Bivens Not Available for Immigration Proceedings: 5th Cir.

A claim under Bivens v. Six Unknown Named Agents of Federal Bureau of Narcotics is essentially a Supreme Court-created version of 42 USC 1983, a statute conferring a cause of action for state officials' violations of a plaintiff's civil rights.

Plaintiffs can get money damages under Bivens, as they can under 42 USC 1983, but can undocumented immigrants get damages for Fourth Amendment violations allegedly committed by border patrol agents?

Today was a big day for oral arguments, but not just in D.C. While the Supreme Court grappled with gay marriage and lethal injection, the Fifth Circuit heard panel arguments over Texas's voter ID law.

Texas's law requires voters to produce specific types of identification in order to cast a ballot. A district court judge found that the law not only had discriminatory effects, but that it was also passed with an unconstitutional discriminatory purpose. That conclusion could be in jeopardy today, as at least one Fifth Circuit judge, Catharina Haynes, found the district court's conclusion about the law's intent to be "very troubling" and "rank speculation."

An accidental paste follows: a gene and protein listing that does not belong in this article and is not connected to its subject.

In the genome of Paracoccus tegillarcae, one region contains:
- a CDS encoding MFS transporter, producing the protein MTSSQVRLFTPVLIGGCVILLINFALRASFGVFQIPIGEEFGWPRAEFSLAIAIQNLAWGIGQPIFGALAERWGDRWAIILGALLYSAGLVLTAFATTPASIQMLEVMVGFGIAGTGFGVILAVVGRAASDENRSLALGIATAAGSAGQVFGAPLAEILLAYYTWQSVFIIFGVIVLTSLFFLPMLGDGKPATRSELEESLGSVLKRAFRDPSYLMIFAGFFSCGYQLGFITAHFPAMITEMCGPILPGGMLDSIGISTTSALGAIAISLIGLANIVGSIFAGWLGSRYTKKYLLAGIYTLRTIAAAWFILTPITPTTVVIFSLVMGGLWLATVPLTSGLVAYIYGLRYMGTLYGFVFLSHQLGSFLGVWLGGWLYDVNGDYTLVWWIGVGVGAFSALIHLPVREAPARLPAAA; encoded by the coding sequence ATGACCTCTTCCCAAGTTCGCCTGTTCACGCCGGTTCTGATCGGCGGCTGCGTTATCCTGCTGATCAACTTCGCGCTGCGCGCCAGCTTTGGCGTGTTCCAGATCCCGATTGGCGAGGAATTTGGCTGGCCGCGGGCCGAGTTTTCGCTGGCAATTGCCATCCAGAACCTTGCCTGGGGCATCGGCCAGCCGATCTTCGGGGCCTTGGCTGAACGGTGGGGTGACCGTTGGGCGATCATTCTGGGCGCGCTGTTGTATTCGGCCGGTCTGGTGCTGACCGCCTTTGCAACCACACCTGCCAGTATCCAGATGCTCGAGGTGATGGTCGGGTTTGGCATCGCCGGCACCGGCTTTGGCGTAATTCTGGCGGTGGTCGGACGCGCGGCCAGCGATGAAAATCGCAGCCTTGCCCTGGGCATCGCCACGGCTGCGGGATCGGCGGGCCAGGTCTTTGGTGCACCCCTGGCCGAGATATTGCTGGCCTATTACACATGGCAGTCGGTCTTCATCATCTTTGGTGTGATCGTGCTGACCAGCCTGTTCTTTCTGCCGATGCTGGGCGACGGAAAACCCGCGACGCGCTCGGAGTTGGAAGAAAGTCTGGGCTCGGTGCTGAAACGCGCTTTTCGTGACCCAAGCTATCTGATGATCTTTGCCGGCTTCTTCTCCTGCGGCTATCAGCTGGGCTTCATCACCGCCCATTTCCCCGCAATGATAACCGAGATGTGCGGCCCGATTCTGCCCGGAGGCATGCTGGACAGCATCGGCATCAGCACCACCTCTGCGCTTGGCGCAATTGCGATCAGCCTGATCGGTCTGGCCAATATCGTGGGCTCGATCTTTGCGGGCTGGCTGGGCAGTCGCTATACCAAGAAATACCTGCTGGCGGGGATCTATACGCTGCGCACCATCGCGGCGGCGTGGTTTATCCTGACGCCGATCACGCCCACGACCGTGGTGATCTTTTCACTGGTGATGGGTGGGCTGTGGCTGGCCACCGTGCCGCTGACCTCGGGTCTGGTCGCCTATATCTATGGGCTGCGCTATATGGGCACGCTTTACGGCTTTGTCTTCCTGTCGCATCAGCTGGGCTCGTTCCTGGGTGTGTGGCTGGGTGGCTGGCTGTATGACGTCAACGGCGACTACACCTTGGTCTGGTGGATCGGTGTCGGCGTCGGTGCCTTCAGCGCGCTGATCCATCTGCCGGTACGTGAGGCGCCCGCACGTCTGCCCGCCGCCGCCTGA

The federal government's "reverse sting" operation on five defendants was not entrapment or a violation of due process, the Fifth Circuit held on Monday, in an unpublished decision.

The defendants' unlucky story began when the group met with a disgruntled cocaine trafficker, Richard Zayas. Zayas was looking for help in robbing a stash house and the crew was happy to provide it.

Evidence of a man's possession of cocaine following a traffic stop must be suppressed because of the officer's unreasonable mistakes of law and fact, the Fifth Circuit ruled on Monday. In stopping a driver for failing to signal sufficiently before changing lanes, Texas Highway Patrol Officer was wrong not only about the law, but about the distance between the defendant's activation of his signal and his turn, rendering the stop an unreasonable seizure.

The case marks the first time that the Fifth Circuit has addressed the reasonableness in errors in estimating distances. For an error in distance to be reasonable, the court held, it must be supported with specific, articulable facts, something which was undermined by the officer's misapplication of the law.

Several Supreme Court Justices expressed frustration with the record in the case of Brumfield v. Cain during oral arguments on Monday. At the heart of the case is whether Louisiana is bound by the Constitution to provide a separate hearing to decide whether someone convicted of murder is mentally disabled or not. The expansive record seemed to provide no clear guidance as to how the state's determination to not provide a hearing was made.

The Court ruled in Atkins v. Virginia, decided in 2002, that states may not execute mentally disabled individuals convicted of murder. But the decision also left it to the states to decide who fits into that category; now the Court must tackle with the adequacy of those determinations.